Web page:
If Jaya had been paying closer attention, the tea wouldn't have been necessary. It had seemed like an extreme measure to take, relevant only to those with severe anxiety instead of distracted suburban women like herself. Yet how mild were its effects now, just the amplification of these animal sounds through the windows Nilesh insisted on leaving open since the shutdowns, the chirrups strangely in sync [End Page 8] with the forgotten CD playing on her computer, as if the squirrel flicking its tail on the grass was keeping time with Adam Clayton's bass.
"Did you try Jeff's stuff yet?" asked Melanie, Jaya's former supervisor, when she had popped by before the last in-person staff meeting held by their counseling practice that year.
"He gave you some, too? Psilocybin?" Jaya clarified. Her colleague Jeff had wrapped it like a tiny Christmas present, which sat hidden in her top dresser drawer amidst old makeup and birthday cards. Jaya hadn't wanted to admit then that even as a relatively hip woman in her forties who'd never voted Republican, she hadn't planned on sampling it.
Melanie had been studying the latest family photo Jaya had placed against her hutch—one of herself, Nilesh, Kareena, and Raj dressed up for Diwali and squinting in their front yard. "He claims it's for research purposes," Melanie finally said, lifting her eyebrows. "I'll send everyone some articles about its success in treating PTSD. It's making waves."
As a deeper awareness of the sound layers from the CD began infusing Jaya's mind, what she held onto from that moment in February was how envious of Melanie she had been. Melanie, so poised in her worsted wool skirts, her full blonde hair with gray only visible in it from less than five feet away. Her toneless neutrality. Is that what had made Jaya finally take it—wanting to appear cooler? Was she no better than a peer-pressured teen?
Jaya sat now on the bed in her guest room with the artifacts from the attic spread all around, the grind of a lawn mower and the calls of industrious birds outside forming a strange synesthetic web in which she was suspended and waiting for something more to happen. God, listen to that! she told herself. This song was so good. How could she have packed U2 up in the attic? What were those rising notes The [End Page 9] Edge was playing? She had no idea. She hadn't touched a violin since entering high school, which had saddened her mother just like her own teenaged children were doing today to Jaya. What was happening here? Wait.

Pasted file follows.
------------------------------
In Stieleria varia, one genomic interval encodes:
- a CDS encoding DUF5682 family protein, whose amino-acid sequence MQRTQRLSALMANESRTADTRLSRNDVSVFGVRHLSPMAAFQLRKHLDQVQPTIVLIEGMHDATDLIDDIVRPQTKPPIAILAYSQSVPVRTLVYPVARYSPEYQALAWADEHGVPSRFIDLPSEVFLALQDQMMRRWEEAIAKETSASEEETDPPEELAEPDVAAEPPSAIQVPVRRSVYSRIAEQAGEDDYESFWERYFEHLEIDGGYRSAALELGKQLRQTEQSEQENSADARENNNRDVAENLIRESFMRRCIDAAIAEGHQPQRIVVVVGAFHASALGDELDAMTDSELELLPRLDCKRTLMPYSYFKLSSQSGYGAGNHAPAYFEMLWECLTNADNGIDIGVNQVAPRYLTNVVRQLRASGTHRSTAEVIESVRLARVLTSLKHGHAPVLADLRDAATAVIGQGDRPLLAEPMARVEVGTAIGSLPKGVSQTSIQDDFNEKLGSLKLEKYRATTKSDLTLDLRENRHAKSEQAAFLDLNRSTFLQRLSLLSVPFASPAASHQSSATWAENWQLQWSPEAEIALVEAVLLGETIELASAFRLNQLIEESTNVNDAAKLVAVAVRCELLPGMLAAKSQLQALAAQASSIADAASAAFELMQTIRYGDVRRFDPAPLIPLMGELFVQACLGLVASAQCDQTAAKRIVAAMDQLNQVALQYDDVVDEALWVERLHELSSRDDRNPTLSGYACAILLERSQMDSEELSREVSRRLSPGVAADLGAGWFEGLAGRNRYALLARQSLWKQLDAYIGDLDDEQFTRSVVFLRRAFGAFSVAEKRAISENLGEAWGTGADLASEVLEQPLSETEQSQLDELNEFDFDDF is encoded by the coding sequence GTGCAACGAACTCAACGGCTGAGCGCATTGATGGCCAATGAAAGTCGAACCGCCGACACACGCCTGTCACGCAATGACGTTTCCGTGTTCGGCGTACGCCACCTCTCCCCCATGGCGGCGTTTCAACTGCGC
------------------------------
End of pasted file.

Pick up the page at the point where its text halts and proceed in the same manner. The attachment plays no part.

She felt like dancing. Not the kind of dancing Kareena knew about, or the viral trends Raj performed in the kitchen, his right elbow flapping as he chanted, "I got a new Glock and do a dance with it." At which point Jaya would interject.
"Raj, what are you saying? A Glock!"
Jaya was trying to be lucid now, trying to follow her memories back even as the mushroom should have been kicking in. As if her real reason for indulging in this illicit experience wasn't the very thing she needed to take a break from, her problem with Kareena, which was pinned to her mind like a hair accessory Jaya had been forced to wear against her will, as if she and not Kareena were the child. Kareena and her enormous wall of photos of herself standing in a line of blonde and dirty blonde girls making duck lips. Kareena and her requests to go early to and stay late at these blonde friends' houses before and after football and basketball games. Kareena and her pouting responses whenever Jaya hollered up the stairs for her to wake up so she wouldn't miss dance practice on the mornings after those late night gatherings at her friends' houses. Kareena shirking the same extra bharatanatyam classes she'd begged for a year before, after talking her parents out of their reservations about the expense of an arangetram, a formal recital demonstrating mastery in Indian...